There's no evidence Pilgrims actually dressed this way, but someone dreamed up the look in the late 19th-early 20th century, and it's been with us ever since.
There's even less evidence that pilgrims dressed like this (TCM fans, that's Jean Arthur on the left.)
Man, look at the size of that ship! It sure takes up a good swath of the ocean. Those pilgrims should have made it to the New World in no time at all!
As Thanksgiving made its way into the 20th century, the iconic Pilgrim began to realize he had to compete for the public's attention (art by the once-popular illustrator J.C. Leyendecker. Don't know if he played the game or not.)
That should feed a lot of munchkins.
The Pilgrims furniture arrives.
Nothing goes with turkey like oatmeal (or whatever the heck it is.)
I hope for that woman on the left's sake that this is Plymouth and not Salem.
This Puritan descendant turned out not to be very puritanical at all.
Fowl play: a Partridge on a turkey shoot.
Plymouth Rock. The Pilgrims in their diaries, journals, and correspondence say nothing about coming across a big rock upon arriving in the New World. That's not to say it wasn't there, but just that the Pilgrims didn't think anything of it. It wasn't until 121 years later that a Plymouth civic leader decided that the rock was of great historical significance (i.e., a tourist attraction.)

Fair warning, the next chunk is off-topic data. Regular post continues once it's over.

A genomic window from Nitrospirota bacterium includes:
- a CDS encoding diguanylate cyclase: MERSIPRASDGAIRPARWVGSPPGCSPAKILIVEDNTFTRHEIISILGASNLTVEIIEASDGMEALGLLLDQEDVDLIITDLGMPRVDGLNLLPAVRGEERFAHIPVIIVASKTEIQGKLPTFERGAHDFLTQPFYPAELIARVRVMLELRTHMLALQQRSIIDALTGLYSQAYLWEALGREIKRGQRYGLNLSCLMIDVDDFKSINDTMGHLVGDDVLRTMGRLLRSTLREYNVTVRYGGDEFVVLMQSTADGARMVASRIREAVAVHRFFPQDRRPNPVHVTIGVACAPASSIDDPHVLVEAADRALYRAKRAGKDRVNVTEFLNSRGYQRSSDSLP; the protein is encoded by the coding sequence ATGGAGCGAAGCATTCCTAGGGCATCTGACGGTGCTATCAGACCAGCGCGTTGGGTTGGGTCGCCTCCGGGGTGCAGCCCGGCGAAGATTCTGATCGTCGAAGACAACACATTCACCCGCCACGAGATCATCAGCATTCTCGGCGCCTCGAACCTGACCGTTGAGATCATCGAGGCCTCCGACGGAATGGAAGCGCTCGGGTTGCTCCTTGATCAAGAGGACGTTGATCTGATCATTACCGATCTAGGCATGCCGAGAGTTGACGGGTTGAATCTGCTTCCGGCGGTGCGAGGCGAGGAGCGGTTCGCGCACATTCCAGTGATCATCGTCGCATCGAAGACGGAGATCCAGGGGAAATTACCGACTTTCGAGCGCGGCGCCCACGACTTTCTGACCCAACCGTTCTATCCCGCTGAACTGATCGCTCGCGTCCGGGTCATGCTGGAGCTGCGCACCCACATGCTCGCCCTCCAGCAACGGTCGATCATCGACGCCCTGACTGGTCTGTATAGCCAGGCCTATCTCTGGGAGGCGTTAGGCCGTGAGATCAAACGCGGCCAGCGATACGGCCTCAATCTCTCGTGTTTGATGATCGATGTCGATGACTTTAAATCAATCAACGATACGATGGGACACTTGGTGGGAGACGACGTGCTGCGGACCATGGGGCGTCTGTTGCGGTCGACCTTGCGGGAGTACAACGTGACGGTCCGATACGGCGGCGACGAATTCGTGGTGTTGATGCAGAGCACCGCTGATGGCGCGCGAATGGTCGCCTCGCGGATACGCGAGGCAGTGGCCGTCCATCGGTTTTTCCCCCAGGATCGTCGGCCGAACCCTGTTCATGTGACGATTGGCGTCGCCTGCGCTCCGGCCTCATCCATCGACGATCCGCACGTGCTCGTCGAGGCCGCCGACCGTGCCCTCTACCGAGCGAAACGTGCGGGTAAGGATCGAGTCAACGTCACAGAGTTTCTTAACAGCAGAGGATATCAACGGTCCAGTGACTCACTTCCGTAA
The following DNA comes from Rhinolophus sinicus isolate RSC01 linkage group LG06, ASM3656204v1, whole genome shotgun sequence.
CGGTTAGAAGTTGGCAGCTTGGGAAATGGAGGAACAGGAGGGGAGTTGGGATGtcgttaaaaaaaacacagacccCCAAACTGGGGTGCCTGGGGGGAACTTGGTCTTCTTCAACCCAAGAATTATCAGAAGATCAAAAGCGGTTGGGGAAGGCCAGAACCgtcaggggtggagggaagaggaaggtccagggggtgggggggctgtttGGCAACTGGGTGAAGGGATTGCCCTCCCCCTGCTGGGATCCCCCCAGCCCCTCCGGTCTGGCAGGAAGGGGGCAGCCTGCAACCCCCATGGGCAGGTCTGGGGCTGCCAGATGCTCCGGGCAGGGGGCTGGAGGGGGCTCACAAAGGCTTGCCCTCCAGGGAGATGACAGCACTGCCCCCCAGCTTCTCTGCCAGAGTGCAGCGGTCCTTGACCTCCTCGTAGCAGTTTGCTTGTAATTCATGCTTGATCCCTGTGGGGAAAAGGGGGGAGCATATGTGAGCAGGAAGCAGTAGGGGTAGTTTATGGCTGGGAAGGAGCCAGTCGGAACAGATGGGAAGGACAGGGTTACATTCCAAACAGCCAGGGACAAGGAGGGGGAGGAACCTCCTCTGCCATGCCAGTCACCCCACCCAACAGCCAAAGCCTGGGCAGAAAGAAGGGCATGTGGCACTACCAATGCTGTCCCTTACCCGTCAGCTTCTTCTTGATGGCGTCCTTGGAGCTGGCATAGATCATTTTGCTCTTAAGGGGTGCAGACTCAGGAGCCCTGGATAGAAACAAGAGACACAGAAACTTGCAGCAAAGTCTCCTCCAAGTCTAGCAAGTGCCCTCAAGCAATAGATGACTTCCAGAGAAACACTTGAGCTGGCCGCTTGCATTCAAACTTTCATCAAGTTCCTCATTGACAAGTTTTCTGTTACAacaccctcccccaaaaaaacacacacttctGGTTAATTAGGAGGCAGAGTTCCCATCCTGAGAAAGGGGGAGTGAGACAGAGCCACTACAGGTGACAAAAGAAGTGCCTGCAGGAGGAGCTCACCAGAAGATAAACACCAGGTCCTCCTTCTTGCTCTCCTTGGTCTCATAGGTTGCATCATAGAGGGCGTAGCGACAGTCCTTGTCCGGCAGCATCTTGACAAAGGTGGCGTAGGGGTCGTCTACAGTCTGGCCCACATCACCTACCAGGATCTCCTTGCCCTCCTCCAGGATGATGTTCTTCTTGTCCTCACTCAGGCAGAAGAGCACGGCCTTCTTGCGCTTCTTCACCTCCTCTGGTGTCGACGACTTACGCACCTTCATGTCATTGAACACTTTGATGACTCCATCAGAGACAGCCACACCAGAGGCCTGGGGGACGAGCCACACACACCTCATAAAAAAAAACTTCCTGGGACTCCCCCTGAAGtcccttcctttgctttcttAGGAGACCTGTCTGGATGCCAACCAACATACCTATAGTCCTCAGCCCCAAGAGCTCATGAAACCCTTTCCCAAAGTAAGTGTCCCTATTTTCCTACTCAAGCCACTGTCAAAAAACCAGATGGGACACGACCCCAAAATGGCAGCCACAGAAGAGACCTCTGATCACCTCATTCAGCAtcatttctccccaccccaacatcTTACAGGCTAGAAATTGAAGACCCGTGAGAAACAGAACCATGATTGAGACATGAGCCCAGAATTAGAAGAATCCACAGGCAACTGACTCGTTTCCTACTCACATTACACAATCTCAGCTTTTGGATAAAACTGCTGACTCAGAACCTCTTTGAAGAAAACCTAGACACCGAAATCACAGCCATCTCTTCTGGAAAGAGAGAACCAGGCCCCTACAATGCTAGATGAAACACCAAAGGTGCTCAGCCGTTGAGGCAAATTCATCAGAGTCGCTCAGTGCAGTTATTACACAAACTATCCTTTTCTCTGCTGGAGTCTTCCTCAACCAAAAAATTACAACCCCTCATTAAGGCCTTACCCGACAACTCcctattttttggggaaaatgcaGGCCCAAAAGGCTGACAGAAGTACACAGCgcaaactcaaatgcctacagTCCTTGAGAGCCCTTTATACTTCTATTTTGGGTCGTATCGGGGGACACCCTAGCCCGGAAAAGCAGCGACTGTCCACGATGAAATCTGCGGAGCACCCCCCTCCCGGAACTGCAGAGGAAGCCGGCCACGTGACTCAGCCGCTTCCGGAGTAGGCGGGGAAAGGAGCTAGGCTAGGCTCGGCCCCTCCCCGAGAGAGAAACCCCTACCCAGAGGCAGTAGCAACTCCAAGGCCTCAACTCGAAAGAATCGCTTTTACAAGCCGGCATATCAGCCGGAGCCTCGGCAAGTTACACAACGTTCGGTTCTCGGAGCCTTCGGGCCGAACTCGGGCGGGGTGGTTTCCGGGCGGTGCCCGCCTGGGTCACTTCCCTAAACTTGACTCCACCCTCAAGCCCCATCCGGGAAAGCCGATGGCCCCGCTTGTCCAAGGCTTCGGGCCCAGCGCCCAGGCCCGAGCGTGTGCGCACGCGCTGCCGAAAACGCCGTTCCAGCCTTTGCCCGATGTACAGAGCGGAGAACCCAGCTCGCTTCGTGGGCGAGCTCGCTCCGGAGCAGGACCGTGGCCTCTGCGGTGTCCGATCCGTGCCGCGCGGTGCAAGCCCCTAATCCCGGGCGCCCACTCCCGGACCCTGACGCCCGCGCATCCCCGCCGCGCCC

More fowl play. Is Woodstock a cannibal?
Take a moment to give thanks the next time you walk into a movie theater.
"Still crazy after all these years..."
(As much as I would like it to be, that's not my joke. Paul Simon actually sang that while hosting Saturday Night Live back in November, 1976.)
Another Thanksgiving tradition.
You always know the parade is winding down when this fellow shows up. Which brings up another point. Whatever the holiday's historical origins, these days Thanksgiving is basically the Christmas season's opening act.
Well, that's all I got, and so, in parting, I'd just like to say...
...Happy Thanksgiving, and hats off to all of you!